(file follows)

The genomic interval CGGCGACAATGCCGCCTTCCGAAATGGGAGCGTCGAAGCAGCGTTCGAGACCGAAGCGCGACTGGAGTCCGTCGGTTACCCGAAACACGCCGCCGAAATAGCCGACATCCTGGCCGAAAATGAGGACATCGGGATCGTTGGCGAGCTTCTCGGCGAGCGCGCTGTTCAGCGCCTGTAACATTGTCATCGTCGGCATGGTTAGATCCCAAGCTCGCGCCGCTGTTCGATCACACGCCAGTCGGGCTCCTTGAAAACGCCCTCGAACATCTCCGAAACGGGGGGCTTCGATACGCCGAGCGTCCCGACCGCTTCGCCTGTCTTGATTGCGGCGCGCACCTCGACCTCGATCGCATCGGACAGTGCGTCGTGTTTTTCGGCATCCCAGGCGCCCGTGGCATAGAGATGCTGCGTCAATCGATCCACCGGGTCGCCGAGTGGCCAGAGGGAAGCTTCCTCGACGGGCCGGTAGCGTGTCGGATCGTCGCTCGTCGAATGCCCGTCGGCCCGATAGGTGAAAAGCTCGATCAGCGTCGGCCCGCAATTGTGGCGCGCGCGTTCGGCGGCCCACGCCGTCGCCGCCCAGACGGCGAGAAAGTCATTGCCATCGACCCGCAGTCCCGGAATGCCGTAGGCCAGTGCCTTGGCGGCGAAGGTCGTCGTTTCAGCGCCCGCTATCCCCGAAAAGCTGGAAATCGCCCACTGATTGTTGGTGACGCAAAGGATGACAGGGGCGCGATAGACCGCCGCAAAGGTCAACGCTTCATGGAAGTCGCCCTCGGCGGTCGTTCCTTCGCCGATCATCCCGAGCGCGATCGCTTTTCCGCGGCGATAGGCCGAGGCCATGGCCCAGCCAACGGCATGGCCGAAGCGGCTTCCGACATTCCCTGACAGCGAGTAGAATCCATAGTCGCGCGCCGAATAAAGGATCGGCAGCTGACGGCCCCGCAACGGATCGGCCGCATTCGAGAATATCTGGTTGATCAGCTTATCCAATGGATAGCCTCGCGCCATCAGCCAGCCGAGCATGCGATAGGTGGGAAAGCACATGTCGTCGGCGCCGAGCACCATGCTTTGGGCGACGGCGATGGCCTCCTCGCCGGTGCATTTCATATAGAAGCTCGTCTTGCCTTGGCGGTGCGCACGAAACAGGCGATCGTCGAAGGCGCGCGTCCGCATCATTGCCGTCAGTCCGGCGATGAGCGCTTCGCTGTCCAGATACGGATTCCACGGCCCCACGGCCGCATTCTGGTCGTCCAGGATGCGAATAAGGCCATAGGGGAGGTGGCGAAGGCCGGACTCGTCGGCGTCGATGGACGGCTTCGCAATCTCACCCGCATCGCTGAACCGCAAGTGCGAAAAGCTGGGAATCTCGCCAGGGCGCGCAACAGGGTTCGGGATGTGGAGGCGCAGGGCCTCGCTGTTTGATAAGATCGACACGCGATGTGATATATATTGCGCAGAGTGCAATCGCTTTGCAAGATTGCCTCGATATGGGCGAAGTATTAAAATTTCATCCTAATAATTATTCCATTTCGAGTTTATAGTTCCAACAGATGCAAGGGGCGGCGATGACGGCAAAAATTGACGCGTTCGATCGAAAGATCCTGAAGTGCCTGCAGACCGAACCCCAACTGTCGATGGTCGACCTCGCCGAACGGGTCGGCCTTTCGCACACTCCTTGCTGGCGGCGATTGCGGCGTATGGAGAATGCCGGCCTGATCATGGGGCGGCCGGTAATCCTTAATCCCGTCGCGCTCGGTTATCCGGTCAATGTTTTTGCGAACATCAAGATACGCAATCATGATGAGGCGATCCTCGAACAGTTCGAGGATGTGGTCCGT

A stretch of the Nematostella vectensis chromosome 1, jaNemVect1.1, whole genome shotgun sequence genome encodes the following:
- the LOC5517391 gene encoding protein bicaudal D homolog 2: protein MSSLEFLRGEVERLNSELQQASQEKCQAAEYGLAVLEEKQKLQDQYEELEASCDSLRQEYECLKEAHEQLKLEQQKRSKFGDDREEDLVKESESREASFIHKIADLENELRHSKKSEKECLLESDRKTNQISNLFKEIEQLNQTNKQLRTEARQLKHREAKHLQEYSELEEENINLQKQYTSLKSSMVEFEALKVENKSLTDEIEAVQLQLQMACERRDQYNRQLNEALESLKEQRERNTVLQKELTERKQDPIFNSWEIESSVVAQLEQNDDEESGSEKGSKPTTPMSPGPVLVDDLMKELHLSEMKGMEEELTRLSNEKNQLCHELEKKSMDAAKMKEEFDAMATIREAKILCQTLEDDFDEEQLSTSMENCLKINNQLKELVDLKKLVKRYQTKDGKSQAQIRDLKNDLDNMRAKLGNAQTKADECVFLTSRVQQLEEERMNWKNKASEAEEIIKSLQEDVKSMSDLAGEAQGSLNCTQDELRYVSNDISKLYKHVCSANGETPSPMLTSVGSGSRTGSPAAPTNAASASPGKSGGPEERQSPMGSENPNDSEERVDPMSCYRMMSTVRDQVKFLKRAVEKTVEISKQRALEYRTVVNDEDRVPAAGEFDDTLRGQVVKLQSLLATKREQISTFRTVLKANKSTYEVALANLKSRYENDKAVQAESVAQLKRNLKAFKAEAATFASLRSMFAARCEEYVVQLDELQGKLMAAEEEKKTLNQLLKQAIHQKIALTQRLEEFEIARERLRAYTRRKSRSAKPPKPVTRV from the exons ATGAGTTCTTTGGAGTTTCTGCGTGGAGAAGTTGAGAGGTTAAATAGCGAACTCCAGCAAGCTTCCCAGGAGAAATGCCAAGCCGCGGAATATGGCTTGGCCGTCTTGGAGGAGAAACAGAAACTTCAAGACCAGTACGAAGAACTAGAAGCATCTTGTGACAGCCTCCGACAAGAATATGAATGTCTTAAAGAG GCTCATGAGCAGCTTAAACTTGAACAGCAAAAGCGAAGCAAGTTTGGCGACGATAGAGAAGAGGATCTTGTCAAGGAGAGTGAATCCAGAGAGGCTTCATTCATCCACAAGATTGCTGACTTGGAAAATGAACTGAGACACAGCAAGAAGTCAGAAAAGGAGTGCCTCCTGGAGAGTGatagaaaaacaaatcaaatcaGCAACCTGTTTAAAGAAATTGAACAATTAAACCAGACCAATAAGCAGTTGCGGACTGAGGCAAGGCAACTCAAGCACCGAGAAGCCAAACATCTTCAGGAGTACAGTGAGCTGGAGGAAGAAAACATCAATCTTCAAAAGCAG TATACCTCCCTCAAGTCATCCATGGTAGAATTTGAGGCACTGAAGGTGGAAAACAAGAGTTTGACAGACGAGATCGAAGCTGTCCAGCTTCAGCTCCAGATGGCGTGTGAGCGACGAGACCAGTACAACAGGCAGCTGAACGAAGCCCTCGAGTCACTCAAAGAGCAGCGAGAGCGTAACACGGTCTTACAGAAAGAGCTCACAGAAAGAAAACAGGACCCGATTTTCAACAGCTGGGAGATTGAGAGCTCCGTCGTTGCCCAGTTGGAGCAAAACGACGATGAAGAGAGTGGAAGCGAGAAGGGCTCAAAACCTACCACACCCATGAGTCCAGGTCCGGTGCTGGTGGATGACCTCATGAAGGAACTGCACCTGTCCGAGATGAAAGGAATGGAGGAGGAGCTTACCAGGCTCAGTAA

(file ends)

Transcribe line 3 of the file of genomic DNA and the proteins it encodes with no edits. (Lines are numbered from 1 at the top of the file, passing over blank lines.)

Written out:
- the LOC5517391 gene encoding protein bicaudal D homolog 2: protein MSSLEFLRGEVERLNSELQQASQEKCQAAEYGLAVLEEKQKLQDQYEELEASCDSLRQEYECLKEAHEQLKLEQQKRSKFGDDREEDLVKESESREASFIHKIADLENELRHSKKSEKECLLESDRKTNQISNLFKEIEQLNQTNKQLRTEARQLKHREAKHLQEYSELEEENINLQKQYTSLKSSMVEFEALKVENKSLTDEIEAVQLQLQMACERRDQYNRQLNEALESLKEQRERNTVLQKELTERKQDPIFNSWEIESSVVAQLEQNDDEESGSEKGSKPTTPMSPGPVLVDDLMKELHLSEMKGMEEELTRLSNEKNQLCHELEKKSMDAAKMKEEFDAMATIREAKILCQTLEDDFDEEQLSTSMENCLKINNQLKELVDLKKLVKRYQTKDGKSQAQIRDLKNDLDNMRAKLGNAQTKADECVFLTSRVQQLEEERMNWKNKASEAEEIIKSLQEDVKSMSDLAGEAQGSLNCTQDELRYVSNDISKLYKHVCSANGETPSPMLTSVGSGSRTGSPAAPTNAASASPGKSGGPEERQSPMGSENPNDSEERVDPMSCYRMMSTVRDQVKFLKRAVEKTVEISKQRALEYRTVVNDEDRVPAAGEFDDTLRGQVVKLQSLLATKREQISTFRTVLKANKSTYEVALANLKSRYENDKAVQAESVAQLKRNLKAFKAEAATFASLRSMFAARCEEYVVQLDELQGKLMAAEEEKKTLNQLLKQAIHQKIALTQRLEEFEIARERLRAYTRRKSRSAKPPKPVTRV from the exons ATGAGTTCTTTGGAGTTTCTGCGTGGAGAAGTTGAGAGGTTAAATAGCGAACTCCAGCAAGCTTCCCAGGAGAAATGCCAAGCCGCGGAATATGGCTTGGCCGTCTTGGAGGAGAAACAGAAACTTCAAGACCAGTACGAAGAACTAGAAGCATCTTGTGACAGCCTCCGACAAGAATATGAATGTCTTAAAGAG GCTCATGAGCAGCTTAAACTTGAACAGCAAAAGCGAAGCAAGTTTGGCGACGATAGAGAAGAGGATCTTGTCAAGGAGAGTGAATCCAGAGAGGCTTCATTCATCCACAAGATTGCTGACTTGGAAAATGAACTGAGACACAGCAAGAAGTCAGAAAAGGAGTGCCTCCTGGAGAGTGatagaaaaacaaatcaaatcaGCAACCTGTTTAAAGAAATTGAACAATTAAACCAGACCAATAAGCAGTTGCGGACTGAGGCAAGGCAACTCAAGCACCGAGAAGCCAAACATCTTCAGGAGTACAGTGAGCTGGAGGAAGAAAACATCAATCTTCAAAAGCAG TATACCTCCCTCAAGTCATCCATGGTAGAATTTGAGGCACTGAAGGTGGAAAACAAGAGTTTGACAGACGAGATCGAAGCTGTCCAGCTTCAGCTCCAGATGGCGTGTGAGCGACGAGACCAGTACAACAGGCAGCTGAACGAAGCCCTCGAGTCACTCAAAGAGCAGCGAGAGCGTAACACGGTCTTACAGAAAGAGCTCACAGAAAGAAAACAGGACCCGATTTTCAACAGCTGGGAGATTGAGAGCTCCGTCGTTGCCCAGTTGGAGCAAAACGACGATGAAGAGAGTGGAAGCGAGAAGGGCTCAAAACCTACCACACCCATGAGTCCAGGTCCGGTGCTGGTGGATGACCTCATGAAGGAACTGCACCTGTCCGAGATGAAAGGAATGGAGGAGGAGCTTACCAGGCTCAGTAA